RONALD STEVENSON (1928-2015): L’art nouveau du chant appliqué au piano, Romance (from Charpentier’s Louise), Suite from Paderewski’s “Manru”, Song Without Words, 9 Haïku.
Catalogue Number: 03V053
Label: Toccata Classics
Reference: TOCC 0555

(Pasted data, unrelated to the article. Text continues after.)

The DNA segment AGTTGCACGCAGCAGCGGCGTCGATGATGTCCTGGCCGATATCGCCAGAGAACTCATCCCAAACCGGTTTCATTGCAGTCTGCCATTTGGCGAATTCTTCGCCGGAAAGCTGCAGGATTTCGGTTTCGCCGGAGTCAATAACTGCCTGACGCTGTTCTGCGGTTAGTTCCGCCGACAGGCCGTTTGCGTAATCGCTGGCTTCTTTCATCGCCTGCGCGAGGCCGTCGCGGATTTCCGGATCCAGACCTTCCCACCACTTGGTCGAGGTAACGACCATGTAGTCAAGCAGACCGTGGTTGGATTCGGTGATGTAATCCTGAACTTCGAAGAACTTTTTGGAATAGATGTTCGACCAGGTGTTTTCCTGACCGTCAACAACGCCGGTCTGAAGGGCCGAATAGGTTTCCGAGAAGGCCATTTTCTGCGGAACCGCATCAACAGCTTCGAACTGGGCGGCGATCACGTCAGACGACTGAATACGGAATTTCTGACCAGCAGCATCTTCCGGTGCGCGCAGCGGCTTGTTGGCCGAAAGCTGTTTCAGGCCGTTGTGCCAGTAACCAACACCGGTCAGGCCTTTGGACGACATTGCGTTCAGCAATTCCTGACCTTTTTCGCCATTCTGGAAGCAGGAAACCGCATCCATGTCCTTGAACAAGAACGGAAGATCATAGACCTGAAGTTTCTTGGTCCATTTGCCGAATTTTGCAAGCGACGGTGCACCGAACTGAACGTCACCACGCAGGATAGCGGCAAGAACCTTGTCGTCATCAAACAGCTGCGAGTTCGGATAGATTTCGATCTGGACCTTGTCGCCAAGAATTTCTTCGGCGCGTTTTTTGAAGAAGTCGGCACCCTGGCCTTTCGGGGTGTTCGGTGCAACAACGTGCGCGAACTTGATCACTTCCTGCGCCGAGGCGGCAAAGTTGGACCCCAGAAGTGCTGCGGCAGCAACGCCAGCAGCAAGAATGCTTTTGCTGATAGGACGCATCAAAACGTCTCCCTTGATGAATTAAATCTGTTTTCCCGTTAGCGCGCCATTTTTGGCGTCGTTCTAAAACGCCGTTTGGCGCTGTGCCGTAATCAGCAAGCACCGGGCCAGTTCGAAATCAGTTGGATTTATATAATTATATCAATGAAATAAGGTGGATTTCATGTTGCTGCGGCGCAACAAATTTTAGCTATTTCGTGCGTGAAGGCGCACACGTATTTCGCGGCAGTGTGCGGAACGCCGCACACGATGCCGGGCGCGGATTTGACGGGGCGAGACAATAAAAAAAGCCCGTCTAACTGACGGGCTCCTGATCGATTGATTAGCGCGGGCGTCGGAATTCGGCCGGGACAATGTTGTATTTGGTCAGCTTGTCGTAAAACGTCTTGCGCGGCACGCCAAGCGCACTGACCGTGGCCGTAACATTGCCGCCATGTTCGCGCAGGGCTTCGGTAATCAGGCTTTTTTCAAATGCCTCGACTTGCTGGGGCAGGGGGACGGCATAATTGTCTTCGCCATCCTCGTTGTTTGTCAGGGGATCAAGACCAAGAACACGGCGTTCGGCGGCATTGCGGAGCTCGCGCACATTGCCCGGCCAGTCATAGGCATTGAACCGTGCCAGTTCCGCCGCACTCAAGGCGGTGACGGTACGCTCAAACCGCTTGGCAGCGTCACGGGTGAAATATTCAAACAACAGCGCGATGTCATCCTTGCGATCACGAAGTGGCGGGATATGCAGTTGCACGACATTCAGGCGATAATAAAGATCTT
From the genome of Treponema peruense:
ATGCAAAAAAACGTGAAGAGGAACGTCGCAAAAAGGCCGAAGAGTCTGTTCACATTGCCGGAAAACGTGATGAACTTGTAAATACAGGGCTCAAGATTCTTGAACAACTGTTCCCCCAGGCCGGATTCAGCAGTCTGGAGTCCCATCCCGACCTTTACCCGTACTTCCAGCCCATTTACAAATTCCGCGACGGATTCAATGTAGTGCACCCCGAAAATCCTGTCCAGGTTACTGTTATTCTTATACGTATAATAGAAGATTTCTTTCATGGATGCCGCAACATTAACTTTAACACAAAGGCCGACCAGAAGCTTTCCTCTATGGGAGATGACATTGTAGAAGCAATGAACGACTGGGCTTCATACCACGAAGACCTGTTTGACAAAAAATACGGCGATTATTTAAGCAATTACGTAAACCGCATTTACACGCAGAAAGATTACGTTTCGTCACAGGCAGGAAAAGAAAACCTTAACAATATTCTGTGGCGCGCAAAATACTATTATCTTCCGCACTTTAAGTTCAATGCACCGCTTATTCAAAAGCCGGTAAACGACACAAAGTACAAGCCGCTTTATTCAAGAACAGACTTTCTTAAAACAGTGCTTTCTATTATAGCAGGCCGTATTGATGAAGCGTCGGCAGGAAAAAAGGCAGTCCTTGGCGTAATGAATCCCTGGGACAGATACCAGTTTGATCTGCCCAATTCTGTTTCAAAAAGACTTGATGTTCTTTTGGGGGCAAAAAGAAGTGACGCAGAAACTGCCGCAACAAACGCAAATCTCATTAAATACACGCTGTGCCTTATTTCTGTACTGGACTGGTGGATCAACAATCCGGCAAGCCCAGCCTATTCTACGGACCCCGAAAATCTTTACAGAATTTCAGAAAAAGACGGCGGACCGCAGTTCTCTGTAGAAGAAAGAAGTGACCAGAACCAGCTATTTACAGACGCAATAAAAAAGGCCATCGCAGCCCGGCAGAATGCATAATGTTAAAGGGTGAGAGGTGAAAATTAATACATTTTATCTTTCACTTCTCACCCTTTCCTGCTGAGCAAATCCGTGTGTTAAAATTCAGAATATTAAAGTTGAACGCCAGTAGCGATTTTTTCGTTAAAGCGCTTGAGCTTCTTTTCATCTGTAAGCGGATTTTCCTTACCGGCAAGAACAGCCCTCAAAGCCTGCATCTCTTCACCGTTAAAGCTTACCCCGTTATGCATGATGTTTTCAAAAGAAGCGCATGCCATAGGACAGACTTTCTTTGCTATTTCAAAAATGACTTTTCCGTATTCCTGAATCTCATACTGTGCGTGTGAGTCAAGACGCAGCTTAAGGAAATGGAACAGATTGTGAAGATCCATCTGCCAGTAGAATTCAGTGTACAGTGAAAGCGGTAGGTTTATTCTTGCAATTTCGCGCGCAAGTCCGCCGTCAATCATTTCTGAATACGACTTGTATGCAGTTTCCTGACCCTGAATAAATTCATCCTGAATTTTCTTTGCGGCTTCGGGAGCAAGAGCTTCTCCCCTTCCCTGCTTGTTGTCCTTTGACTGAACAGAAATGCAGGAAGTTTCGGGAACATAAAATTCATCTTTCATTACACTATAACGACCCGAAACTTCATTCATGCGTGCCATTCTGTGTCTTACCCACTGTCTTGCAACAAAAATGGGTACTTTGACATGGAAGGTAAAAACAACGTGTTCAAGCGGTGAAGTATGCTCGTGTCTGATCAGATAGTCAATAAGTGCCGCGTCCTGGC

Description: Stevenson’s earliest musical influence was the singing of popular and folk- ballads of the day by his amateur tenor father, and singing - both literally (he composed over 200 songs) and in terms of his approach to the piano - was central to his compositional aesthetic, which makes this a particularly significant and revealing release for our greater understanding of this polymathic virtuoso of the keyboard. The three volumes of L’Art Nouveau du chant appliqué au piano, as the title suggests, pay tribute to, and extend into the 20th Century, the concept of Thalberg's set of transcriptions of songs and arias which extended and transcended accepted piano technique in regard to the representation of singing in particular and non-pianoforte textures and timbres in general. Stevenson's 12 numbers see him nailing his colors firmly to the mast in terms of the consummate importance of melody and the need to champion it with all available resources however unfashionable that may have been in the 1980s. He selected gorgeous melodies from opera and song - Meyerbeer, Rachmaninov, Coleridge-Taylor, and also Ivor Novello and Stephen Foster - and transcribes each with unerring characterization of its original medium; operatic arias get the full, full-blooded Romantic treatment, complete with orchestral effects; sentimental parlor songs are treated to the same respect as that accorded to folk songs by the great transcribers. Stevenson greatly admired Paderewski and vigorously defended his unfashionable, or even 'old-fashioned', style of playing; he was the pianist (qua pianist) for whom Stevenson felt the most affinity (perhaps surprisingly in view of his status as pre-eminent Busoni pianist of our time). The notes tell us that "there was a striking physical resemblance between the two". Indeed there was, and Stevenson accentuated it adopting a mustache and goatee in emulation of his hero; unfortunately when he augmented this with a bohemian broad-brimmed hat, his pupils during his early teaching days in Edinburgh, working within a different frame of reference, dubbed him 'Buffalo Bill' after the similarly bewhiskered and attired showman of the old American West. The concert suite that Stevenson made of episodes from Paderewski's seldom performed opera of love and tragedy among the Gypsies of the Tatras continues the 19th century tradition of creating piano transcriptions for their own performance in order to promulgate stage music that the transcriber believed should be better known. The suite comprises four memorably tuneful numbers (Paderewski was always a distinguished melodist as his many piano miniatures invariably demonstrate, which certainly endeared him to Stevenson). The work is a fine example of Stevenson's skill in transcribing ungratefully orchestrally conceived music in terms of the piano, of which the ne plus ultra is his unlikely but highly effective rendering of the first movement of Mahler 10 (09M048). A Gypsy march is followed by a Gypsy song, a simpler folksong-like lullaby and an exuberant Krakowiak in which Stevenson uses every pianistic device of texture and harmony to suggest the playing of a rustic, earthy folk ensemble. The Haïku were settings of texts by Keith Bosley after the Japanese, written in 1971, that employ pentatonic and heptatonic scales to reflect the structure of Haiku (5 and 7 syllable lines), and transcribed in 2006, whereupon they took on a new identity in which they sound entirely like piano pieces, the vocal lines woven into the fabric. Momentary but unmistakable resonances of great solo piano works from the decades before and after - notably the Scottish Triptych, and Symphonic Elegy for Liszt - speak to the extraordinary sense of scale and profundity encapsulated in these tiny miniatures. Christopher Guild (piano).